Chromatic aberration there is a little of CA that is difficult to remove completely even with ACR; nevertheless, it is still acceptable, you would notice it only in large prints.
 Vignetting There is a little of vignetting wide open, that disappears at f/11.

The Canon EF 2.0x doubles the reach of your lens: in other words, the 600 f/4 becomes a whopping 1200mm f/8! Even if the loss of image quality with the 2x is more noticeable than with the 1.4x, the images are still good even wide open, and at f/11 - f/16 the sharpness is very good. I don't hesitate to use the 2x, when I need the reach of this TC, in particular with the 1DsIII, that maintains autofocus even at f/8.

In-depth look: performance with Teleconverters (Studio Test)

I'm not a fan of studio tests, because they reveal only part of the story - you have to try a lens in the field from weeks or months to know its actual performance. That said, I'll make an exception here, including a studio test in the 600 f/4 review: the purpose of this test is to show the (awesome) image quality that can be obtained with the 600 and TCs, in ideal conditions. All the images are 100 % crops, processed with Levels (contrast) and Smart Sharpen.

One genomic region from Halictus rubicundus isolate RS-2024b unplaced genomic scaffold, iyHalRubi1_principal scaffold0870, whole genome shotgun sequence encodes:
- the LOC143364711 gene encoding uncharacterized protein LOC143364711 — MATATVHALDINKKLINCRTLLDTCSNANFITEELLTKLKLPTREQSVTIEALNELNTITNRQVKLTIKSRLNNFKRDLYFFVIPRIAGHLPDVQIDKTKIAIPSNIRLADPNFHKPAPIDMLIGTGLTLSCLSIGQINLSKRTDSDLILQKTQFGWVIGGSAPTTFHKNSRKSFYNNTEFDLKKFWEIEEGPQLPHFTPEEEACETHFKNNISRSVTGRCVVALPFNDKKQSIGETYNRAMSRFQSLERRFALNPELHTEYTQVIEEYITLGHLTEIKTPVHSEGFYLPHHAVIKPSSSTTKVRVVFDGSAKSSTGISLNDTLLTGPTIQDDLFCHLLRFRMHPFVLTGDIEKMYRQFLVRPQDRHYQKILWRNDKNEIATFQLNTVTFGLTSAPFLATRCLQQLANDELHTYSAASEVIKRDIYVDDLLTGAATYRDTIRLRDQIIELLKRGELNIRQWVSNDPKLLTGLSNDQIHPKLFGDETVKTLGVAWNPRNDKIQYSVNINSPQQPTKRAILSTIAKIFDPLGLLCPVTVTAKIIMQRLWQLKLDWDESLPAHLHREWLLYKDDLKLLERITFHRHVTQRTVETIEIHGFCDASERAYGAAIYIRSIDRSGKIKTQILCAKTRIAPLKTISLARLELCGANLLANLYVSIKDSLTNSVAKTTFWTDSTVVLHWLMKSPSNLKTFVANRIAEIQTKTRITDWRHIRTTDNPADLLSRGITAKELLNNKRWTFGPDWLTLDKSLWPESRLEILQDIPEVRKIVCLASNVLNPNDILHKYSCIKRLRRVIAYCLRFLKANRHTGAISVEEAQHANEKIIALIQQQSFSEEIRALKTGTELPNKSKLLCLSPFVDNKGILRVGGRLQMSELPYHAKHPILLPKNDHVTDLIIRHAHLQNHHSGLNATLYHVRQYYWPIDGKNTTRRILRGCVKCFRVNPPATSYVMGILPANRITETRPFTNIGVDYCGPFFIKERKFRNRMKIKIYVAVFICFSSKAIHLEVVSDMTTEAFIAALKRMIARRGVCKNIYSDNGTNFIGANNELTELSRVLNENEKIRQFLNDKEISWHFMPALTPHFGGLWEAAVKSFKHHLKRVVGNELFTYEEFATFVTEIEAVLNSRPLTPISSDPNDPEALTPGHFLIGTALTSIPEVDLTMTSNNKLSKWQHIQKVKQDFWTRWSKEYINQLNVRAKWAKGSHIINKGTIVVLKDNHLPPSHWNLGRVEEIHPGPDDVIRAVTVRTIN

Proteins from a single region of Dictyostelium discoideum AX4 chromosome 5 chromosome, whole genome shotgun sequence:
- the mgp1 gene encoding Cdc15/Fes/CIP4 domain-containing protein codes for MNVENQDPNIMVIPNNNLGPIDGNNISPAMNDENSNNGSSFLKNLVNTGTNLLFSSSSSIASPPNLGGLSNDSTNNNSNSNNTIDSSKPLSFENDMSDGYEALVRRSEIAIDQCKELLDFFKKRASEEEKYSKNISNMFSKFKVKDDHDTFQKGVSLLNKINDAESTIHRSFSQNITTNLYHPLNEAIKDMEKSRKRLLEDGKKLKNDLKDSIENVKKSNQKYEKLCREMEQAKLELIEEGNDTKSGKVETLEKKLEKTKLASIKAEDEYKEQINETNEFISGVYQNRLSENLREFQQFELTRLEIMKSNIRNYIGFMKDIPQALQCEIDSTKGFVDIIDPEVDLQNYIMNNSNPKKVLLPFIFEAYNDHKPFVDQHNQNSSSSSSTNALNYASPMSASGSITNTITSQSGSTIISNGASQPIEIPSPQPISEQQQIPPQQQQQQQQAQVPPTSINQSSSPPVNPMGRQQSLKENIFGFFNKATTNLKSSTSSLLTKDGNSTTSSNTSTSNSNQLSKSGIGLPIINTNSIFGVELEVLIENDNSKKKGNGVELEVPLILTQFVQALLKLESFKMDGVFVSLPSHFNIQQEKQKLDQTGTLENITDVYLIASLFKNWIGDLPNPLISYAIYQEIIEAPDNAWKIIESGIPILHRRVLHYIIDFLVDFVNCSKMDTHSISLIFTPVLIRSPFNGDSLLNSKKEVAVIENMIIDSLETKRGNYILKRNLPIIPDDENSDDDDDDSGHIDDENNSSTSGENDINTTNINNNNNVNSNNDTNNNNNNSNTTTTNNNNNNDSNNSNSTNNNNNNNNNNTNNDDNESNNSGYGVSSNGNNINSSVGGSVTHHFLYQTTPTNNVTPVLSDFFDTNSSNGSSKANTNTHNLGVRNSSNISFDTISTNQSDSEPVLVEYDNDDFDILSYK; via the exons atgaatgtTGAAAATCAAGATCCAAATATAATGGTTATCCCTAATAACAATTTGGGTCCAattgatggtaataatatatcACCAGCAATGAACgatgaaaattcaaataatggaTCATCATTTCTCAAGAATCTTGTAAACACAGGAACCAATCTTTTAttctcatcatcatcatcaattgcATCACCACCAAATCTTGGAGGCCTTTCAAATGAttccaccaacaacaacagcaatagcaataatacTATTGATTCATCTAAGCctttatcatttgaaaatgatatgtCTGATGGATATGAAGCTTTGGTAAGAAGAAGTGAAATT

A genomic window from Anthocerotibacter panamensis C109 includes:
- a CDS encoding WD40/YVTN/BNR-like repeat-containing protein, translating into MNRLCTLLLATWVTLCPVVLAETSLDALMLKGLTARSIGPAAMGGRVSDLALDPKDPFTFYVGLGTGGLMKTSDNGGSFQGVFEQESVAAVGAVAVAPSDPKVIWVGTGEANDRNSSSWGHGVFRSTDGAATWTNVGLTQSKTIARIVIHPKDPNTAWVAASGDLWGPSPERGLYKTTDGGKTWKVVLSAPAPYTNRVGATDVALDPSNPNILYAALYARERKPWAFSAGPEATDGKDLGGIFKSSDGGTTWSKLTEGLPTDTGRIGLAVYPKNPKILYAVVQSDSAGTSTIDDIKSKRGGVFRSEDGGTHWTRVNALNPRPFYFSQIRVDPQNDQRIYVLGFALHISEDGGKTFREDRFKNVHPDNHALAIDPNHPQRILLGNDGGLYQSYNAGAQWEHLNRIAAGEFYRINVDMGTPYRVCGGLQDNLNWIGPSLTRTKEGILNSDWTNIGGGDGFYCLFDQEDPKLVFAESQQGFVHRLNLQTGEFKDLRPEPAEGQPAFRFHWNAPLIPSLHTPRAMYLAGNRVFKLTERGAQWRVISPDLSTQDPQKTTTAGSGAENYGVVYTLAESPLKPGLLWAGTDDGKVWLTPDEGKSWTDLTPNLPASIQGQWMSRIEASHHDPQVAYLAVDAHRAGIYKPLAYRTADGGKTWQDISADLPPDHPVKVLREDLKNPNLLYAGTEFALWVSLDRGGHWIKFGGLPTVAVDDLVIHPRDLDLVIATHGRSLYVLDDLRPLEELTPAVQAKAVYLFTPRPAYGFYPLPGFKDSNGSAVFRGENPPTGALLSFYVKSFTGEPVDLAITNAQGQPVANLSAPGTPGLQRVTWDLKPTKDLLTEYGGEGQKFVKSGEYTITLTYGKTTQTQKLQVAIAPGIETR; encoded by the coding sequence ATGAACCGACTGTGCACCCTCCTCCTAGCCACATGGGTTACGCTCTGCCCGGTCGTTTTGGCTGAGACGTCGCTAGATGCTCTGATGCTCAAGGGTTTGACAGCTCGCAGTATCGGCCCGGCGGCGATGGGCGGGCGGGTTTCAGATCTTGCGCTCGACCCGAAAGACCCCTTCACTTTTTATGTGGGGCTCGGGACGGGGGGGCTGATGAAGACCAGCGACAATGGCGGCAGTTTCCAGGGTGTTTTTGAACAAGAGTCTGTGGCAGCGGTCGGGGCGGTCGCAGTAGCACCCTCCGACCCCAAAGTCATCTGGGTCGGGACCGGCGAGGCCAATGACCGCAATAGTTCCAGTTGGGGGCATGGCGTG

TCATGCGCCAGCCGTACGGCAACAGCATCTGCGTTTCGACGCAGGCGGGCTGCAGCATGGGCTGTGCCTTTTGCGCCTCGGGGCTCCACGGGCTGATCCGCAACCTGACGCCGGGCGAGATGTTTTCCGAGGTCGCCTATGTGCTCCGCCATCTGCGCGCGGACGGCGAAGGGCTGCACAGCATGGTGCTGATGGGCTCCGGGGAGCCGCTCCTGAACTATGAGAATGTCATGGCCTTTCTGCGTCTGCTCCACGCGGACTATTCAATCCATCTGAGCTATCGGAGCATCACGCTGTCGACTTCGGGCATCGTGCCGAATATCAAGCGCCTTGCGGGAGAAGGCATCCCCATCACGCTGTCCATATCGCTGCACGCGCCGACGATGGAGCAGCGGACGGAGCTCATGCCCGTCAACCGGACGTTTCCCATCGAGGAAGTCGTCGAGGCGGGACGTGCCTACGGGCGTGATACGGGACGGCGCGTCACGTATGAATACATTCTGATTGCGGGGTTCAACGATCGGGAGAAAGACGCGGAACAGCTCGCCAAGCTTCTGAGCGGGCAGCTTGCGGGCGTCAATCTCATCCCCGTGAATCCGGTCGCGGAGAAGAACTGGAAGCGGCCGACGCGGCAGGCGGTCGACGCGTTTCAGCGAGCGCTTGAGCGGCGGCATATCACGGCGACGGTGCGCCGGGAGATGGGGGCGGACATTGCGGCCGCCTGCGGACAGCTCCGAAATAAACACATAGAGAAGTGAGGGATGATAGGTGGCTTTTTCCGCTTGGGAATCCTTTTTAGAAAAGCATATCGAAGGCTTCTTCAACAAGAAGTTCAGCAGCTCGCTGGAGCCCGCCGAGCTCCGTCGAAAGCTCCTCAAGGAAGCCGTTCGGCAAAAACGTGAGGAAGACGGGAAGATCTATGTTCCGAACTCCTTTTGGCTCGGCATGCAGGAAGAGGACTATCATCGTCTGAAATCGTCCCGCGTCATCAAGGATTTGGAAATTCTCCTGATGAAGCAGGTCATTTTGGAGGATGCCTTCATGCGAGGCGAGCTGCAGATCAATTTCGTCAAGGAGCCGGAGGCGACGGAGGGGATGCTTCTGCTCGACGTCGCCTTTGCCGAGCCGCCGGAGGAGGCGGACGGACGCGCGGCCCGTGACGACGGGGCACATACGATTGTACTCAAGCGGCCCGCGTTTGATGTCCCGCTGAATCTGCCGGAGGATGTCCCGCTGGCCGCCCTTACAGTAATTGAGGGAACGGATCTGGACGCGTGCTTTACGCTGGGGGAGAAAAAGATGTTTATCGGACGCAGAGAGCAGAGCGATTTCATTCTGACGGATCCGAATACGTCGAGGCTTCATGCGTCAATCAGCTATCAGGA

I choose a postage stamp as test target, since it has a lot of fine detail (in the images taken at 1200mm, you can actually see the dots of ink used for the drawing of the stamp!). This target allows to determine if the TC actually adds detail to the image, or if it just magnifies the image.

The photo above is the resized full frame (photographed with the 600 with no TCs); the red square shows the area of the crop. Of course the crops taken with TCs show a tighter area, since the distance camera-target was not changed.  

  Wide open 1 stop from wide open 2 stop from wide open
 no TC   
  600 mm at f/4
 600 mm at f/5.6
 600 mm at f/8

  Wide open 1 stop from wide open 2 stop from wide open
  840 mm at f/5.6